Agencies address the 'people problems' of shared services
A top-down approach to implementing shared services can exacerbate difficulties for employees trying to adapt, says ATF CIO Richard Holgate. (FCW file photo)
The push for shared services is often framed as a technical challenge, but to Customs and Border Patrol CTO Wolf Tombe, the first step is always the people. And the resistance within his agency often resembles the four stages of grief.
"You can never discount the cultural resistance factor," said Tombe, who along with several others discussed shared services on May 20 at the ACT-IAC Management of Change Conference. "You have to account for it, and plan for how you're going to manage it."
Tombe's bureau is the largest user of the Department of Homeland Security's shared email service, and he said his office is pushing a wide range of shared services for other IT needs. But every time a service is proposed, he said, there are those in his agency who swear that they "will never use that new service."
"That's denial," Tombe said. "Then they come back and say, 'Okay, I'll do this, but can we wait until next year?' That's negotiation."
Deborah Johnson, a consultant who works with intelligence agencies on shared services, recognized the pattern, and noted: "Once you get to the negotiating phase, they're starting to see the light."
And acceptance rarely comes without at least a brief stop in the anger phase, Tombe said. "A lot of people get explosively angry. You can't take that personally -- it's a stage they're going through."
Successfully implementing shared services requires more than grief counseling, of course, but Dale Luddeke, senior vice president and chief growth officer for TASC, stressed that "shared services is more a people problem than a technology problem."
Richard Holgate, CIO of the Bureau of Alcohol, Tobacco, Firearms and Explosives, agreed, and argued that a top-down approach to shared services can exacerbate those people problems. When an agency identifies an available service that it does not currently have, as was the case with ATF and human resources management systems nearly a decade ago, IT leaders often become customers of another agency's service -- in that instance, the Treasury Department's H.R. system.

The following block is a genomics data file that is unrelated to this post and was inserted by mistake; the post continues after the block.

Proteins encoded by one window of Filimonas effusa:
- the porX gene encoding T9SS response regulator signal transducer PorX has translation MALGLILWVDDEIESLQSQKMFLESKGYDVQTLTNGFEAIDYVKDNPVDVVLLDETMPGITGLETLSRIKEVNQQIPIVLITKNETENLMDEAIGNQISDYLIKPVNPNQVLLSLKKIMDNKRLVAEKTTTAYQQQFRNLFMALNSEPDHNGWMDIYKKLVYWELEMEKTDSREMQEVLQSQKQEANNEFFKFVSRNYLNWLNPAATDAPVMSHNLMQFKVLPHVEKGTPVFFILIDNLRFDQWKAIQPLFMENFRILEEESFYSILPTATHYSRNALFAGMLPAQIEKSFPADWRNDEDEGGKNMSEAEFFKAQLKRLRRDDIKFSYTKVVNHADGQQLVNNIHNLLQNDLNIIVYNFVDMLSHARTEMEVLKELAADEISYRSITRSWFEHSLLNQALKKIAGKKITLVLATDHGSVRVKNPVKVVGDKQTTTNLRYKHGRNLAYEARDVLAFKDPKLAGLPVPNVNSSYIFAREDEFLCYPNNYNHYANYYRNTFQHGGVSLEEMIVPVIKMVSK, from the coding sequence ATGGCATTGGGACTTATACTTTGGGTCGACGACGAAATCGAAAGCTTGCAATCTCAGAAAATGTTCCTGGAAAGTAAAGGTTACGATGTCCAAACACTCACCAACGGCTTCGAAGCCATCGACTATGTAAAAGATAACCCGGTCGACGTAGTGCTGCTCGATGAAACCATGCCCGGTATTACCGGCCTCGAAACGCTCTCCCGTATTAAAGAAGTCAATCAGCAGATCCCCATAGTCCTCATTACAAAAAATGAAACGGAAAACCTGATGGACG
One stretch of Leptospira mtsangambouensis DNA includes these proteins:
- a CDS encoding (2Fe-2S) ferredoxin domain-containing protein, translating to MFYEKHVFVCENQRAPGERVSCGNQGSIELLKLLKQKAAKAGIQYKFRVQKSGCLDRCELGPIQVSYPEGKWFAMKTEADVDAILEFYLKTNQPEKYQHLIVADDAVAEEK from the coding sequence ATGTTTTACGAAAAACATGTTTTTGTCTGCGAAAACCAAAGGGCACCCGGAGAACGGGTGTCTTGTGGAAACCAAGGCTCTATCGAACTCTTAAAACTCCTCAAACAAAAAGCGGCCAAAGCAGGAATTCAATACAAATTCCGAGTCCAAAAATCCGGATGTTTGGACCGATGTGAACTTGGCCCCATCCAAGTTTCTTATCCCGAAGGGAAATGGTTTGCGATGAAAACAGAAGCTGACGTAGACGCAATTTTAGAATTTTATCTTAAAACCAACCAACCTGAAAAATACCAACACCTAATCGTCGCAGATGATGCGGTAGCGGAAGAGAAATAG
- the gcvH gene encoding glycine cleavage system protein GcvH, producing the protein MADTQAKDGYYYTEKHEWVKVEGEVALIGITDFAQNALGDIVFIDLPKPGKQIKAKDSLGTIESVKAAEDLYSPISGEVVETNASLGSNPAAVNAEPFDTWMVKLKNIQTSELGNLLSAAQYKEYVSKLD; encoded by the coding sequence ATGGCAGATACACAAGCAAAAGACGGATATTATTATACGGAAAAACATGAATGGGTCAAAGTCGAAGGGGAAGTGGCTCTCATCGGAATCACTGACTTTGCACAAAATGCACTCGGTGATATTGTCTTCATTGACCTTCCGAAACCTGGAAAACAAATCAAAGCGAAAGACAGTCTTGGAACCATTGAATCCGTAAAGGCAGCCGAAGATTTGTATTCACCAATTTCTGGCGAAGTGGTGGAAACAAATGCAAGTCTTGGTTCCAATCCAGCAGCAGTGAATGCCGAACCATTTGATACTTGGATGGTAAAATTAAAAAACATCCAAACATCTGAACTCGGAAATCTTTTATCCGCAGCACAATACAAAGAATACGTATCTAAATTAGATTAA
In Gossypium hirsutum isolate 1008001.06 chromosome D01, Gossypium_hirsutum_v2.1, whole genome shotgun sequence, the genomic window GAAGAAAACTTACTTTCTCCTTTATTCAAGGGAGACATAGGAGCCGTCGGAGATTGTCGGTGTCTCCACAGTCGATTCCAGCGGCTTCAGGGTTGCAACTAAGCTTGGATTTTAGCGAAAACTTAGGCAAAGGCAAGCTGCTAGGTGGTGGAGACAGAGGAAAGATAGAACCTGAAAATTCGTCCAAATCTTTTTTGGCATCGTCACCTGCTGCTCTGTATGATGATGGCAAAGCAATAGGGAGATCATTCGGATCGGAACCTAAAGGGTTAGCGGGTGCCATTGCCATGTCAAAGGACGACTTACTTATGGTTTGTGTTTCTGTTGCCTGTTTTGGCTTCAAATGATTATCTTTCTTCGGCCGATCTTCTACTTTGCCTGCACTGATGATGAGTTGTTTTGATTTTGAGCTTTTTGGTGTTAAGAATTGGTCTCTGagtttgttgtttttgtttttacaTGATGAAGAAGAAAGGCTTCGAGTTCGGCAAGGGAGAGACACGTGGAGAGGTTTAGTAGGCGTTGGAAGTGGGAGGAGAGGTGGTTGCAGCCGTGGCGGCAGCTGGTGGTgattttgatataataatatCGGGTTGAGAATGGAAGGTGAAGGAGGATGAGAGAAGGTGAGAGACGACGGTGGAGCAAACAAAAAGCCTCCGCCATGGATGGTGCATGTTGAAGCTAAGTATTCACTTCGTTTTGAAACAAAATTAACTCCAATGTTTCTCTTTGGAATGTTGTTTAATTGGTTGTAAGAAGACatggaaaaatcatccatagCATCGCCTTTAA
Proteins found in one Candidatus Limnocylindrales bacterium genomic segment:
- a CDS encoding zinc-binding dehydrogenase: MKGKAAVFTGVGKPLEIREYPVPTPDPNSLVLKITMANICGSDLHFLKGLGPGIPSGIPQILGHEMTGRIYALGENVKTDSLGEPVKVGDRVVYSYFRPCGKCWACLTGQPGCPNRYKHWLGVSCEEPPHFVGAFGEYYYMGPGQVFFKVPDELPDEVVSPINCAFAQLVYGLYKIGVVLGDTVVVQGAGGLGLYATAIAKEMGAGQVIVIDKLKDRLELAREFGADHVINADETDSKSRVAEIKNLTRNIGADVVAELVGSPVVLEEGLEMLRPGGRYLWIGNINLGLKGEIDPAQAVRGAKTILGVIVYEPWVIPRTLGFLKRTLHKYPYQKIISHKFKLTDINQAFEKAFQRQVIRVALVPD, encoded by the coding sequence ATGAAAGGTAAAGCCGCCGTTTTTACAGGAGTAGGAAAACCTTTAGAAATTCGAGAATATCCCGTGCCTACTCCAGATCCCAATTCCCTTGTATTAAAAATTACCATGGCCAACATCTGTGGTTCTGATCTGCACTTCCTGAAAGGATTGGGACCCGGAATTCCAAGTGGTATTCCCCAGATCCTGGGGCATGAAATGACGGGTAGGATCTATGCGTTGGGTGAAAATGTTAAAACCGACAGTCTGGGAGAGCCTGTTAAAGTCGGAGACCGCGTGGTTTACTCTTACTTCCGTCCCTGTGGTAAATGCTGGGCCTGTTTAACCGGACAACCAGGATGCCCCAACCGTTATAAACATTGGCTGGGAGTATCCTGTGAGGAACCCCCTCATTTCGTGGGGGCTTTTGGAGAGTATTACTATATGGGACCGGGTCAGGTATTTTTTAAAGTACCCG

But when a department-wide mandate comes from on high, Holgate said, agencies or offices are disinclined to give up their own solutions for a shared service that may be seen as a lowest common denominator.
"Up until a year ago, we had 23 different email systems in DOJ," Holgate said. "Many of which had 1,000 or fewer users -- prime candidate for consolidation. But we had to make sure all the stakeholders had their questions and concerns addressed. We did a good job, but didn't cover all the bases."
"It's a challenge," Holgate admitted. Whereas shared-service email entails a per-user fee, "a lot of our smaller components supported their email internally, so the cost was staff. And it felt to them that the cost was zero."
Tombe cited similar challenges at DHS. "We didn't know how much it cost to provide email," he said, "and it was really hard to find out."
Ultimately, Tombe said, the department turned to an outside consultant to determine DHS' baseline costs -- and confirmed that the hardware and software expenses were "a fraction" of the staffing costs were. Yet "the fine-grained analysis took about a year and a half to do," he said.
Despite those difficulties, Tombe said that fiscal realities are helping to overcome even the staunchest resistance. Four years ago, he said, CBP's IT budget was $1.2 billion, but it's now $650 million and dropping."
"We cannot possibly fund the current operating infrastructure we have now," Tombe declared.
Holgate agreed. "The current fiscal environment is a big motivator," he said.